The estate of "To Kill a Mockingbird" author Harper Lee has filed suit over an upcoming Broadway adaptation of the novel, arguing that screenwriter Aaron Sorkin's script wrongly alters Atticus Finch and other characters from the book.
The suit, which includes a copy of a contract signed by Lee and dated about eight months before her death in February 2016, contends Sorkin's script violates the agreement by portraying Finch, the noble attorney who represents a black man wrongly accused of rape in "Mockingbird," as someone else in the play.
Filed against the theater company of New York producer Scott Rudin, the complaint cites an interview with the online publication Vulture in which Sorkin was quoted as saying the small-town lawyer would evolve from a racist apologist at the start of the show to become "Atticus Finch by the end of the play."
Such a change during a play could fit with the character evolution shown between the Pulitzer Prize-winning "Mockingbird" and Lee's first draft of the novel, finally released in 2015 as "Go Set a Watchman."
But the lawsuit contends the script would violate the contact by changing Finch and other characters and adding still more people who aren't in the novel. It asks a judge to enforce a section of the agreement that states the play won't "depart in any manner from the spirit of the Novel nor alter its characters."
A firm that represents Rudin's company, Rudinplay Inc., said Sorkin's script "is a faithful adaptation of a singular novel which has been crafted well within the constraints of the signed agreement" between the producers and Lee.
The statement also took a jab at the "history of litigious behavior" of Lee's estate, overseen by attorney Tonja Carter of Lee's south Alabama hometown of Monroeville.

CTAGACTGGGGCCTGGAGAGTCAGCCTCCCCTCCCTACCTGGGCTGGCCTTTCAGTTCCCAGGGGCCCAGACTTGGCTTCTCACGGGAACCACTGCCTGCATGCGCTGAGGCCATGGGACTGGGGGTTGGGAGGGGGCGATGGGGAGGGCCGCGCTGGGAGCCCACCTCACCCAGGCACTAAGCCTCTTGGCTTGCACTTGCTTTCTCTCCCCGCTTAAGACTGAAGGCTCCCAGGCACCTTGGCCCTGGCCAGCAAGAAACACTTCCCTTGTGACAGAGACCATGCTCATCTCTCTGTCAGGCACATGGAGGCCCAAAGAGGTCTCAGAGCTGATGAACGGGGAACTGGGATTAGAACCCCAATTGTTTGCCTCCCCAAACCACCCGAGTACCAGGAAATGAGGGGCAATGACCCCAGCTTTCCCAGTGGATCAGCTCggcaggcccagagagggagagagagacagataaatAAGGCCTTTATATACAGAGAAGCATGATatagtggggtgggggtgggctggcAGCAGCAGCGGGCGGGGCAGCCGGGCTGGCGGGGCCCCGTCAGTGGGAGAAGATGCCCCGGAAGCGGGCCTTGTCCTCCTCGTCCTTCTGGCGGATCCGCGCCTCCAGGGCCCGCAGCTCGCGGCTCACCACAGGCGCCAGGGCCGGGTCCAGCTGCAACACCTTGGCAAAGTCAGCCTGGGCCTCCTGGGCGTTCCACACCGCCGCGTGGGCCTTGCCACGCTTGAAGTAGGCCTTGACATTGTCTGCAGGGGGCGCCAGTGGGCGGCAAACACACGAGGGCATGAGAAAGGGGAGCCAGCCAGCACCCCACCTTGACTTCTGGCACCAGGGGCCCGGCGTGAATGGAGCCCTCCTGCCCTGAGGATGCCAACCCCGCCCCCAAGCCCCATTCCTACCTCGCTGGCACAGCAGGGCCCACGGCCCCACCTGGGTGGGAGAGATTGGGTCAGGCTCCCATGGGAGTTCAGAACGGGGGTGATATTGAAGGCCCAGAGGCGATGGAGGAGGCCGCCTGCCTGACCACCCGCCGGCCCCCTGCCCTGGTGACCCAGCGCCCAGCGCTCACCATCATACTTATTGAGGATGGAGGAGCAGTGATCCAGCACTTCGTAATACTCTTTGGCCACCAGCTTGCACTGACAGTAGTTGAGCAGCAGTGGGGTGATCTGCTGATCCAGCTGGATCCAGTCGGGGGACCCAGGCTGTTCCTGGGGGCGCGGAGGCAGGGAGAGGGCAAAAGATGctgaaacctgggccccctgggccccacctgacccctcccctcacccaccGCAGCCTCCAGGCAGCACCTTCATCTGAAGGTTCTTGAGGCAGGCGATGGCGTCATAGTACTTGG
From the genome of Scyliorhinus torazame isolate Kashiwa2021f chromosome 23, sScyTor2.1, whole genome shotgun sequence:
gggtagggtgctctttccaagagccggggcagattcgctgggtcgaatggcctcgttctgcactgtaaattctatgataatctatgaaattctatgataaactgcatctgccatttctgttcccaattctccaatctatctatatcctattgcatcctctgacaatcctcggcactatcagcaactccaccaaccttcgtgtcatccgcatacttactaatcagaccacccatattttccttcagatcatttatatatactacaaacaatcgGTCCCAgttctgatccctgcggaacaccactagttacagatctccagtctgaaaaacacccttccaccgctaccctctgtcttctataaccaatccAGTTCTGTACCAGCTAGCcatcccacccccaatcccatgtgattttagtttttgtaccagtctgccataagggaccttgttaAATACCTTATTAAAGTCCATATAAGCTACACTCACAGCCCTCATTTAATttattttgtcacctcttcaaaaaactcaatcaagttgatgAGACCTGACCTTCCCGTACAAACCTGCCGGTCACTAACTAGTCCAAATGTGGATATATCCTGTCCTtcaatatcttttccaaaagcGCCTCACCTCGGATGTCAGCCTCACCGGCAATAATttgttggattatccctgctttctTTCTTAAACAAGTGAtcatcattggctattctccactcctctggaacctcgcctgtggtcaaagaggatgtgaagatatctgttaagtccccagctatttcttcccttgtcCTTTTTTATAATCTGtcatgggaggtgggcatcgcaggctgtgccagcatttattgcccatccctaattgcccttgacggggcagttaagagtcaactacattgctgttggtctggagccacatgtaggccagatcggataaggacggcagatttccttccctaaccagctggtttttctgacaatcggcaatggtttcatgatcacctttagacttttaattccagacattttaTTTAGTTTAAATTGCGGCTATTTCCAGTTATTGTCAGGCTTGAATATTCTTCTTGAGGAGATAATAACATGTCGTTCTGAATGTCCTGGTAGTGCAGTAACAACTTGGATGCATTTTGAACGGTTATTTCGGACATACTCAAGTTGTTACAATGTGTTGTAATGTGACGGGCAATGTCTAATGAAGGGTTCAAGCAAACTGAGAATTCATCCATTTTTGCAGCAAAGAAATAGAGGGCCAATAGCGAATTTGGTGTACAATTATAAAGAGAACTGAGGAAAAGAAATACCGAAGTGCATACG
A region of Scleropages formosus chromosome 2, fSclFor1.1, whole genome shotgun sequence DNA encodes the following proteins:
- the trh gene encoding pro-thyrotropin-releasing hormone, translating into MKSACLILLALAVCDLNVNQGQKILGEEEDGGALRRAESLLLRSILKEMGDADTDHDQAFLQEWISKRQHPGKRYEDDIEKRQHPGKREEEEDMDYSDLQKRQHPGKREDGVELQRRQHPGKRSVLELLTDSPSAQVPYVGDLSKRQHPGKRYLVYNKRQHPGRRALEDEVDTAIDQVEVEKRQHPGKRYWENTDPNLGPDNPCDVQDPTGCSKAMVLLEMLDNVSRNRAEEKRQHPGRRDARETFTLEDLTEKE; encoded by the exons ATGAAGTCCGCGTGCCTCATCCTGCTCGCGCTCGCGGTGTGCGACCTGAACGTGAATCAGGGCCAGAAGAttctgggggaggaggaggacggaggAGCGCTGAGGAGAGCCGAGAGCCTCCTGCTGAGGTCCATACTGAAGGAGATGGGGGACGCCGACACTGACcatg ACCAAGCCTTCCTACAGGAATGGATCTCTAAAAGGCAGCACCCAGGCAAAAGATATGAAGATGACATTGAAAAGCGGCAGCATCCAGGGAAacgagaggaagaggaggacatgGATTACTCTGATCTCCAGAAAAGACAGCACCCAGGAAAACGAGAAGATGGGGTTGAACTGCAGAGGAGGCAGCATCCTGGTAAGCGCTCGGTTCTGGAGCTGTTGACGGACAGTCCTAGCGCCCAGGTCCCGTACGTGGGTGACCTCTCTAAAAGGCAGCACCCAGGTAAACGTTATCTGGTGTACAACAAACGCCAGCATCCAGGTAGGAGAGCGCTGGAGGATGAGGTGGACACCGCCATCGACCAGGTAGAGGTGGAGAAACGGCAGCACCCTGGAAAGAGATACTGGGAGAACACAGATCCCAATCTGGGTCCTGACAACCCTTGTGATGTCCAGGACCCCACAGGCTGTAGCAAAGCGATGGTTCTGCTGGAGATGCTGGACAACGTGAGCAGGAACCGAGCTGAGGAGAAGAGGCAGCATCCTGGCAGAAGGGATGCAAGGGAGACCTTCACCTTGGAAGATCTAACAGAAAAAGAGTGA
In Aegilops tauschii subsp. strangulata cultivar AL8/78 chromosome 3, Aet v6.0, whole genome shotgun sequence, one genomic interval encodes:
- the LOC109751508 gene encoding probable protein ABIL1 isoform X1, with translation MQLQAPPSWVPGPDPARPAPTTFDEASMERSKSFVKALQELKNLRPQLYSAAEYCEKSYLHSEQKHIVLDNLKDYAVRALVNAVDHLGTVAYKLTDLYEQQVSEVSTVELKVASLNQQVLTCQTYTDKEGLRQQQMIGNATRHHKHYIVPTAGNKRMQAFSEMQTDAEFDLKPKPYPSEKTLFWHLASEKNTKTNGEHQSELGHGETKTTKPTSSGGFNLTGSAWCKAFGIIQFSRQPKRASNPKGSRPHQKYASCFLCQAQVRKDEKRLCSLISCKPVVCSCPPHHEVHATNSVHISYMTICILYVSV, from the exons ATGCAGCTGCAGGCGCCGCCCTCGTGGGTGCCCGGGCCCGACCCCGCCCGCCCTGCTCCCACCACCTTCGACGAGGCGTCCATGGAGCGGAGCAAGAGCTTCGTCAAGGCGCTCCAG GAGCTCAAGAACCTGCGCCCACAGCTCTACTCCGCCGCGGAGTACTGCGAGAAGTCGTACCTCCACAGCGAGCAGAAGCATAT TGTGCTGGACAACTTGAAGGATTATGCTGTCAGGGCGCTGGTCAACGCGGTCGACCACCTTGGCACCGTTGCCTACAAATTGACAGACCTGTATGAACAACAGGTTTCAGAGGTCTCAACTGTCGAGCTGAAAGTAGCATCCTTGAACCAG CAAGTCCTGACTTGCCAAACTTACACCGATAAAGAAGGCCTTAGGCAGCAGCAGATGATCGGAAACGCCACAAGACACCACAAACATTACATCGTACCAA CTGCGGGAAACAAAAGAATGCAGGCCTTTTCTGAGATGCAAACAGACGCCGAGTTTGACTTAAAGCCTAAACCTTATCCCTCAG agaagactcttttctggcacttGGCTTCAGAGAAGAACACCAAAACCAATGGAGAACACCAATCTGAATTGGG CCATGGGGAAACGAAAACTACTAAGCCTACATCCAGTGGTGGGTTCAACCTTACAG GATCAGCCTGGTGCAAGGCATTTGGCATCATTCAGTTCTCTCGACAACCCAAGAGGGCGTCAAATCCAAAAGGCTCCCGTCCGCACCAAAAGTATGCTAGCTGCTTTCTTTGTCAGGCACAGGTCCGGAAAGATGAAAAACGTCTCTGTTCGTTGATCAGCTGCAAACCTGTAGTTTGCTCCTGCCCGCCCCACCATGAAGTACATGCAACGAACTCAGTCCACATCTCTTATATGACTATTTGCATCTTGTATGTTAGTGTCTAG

"This is, unfortunately, simply another such lawsuit, the latest of many, and we believe that it is without merit," said the statement. "While we hope this gets resolved, if it does not, the suit will be vigorously defended."
The play is scheduled to open in New York in December.
The suit names as its plaintiff Carter, who represented Lee during the final years of the author's life. Carter handled Lee's will and is listed in the lawsuit as the personal representative of Lee's estate.
Rudinplay paid Lee $100,000 after she approved Sorkin as the screenwriter in November 2015, the suit said. Carter first saw a draft of the play in September, according to the lawsuit, and she later spoke with Rudin by phone to express numerous concerns about Sorkin's script.
"Mr. Rudin assured Ms. Carter that he wanted to do the Play right and that he would make sure that the Estate would be satisfied with the final product," the suit said.
The two talked again in February about the script, suit said, adding: "At times, the conversation was heated." Carter sued after Rudin's attorney wrote earlier this month saying extensive changes to the script weren't possible, the suit said.
Sorkin has won multiple Emmys for his work on the drama series "The West Wing," and he won an Academy Award for his screenplay of "The Social Network" in 2011.
Rudin's credits include "Lady Bird," which was nominated for an Academy Award as best motion picture this year, and "Fences," which was a 2017 nominee. He won a best picture Oscar for "No Country for Old Men" in 2008.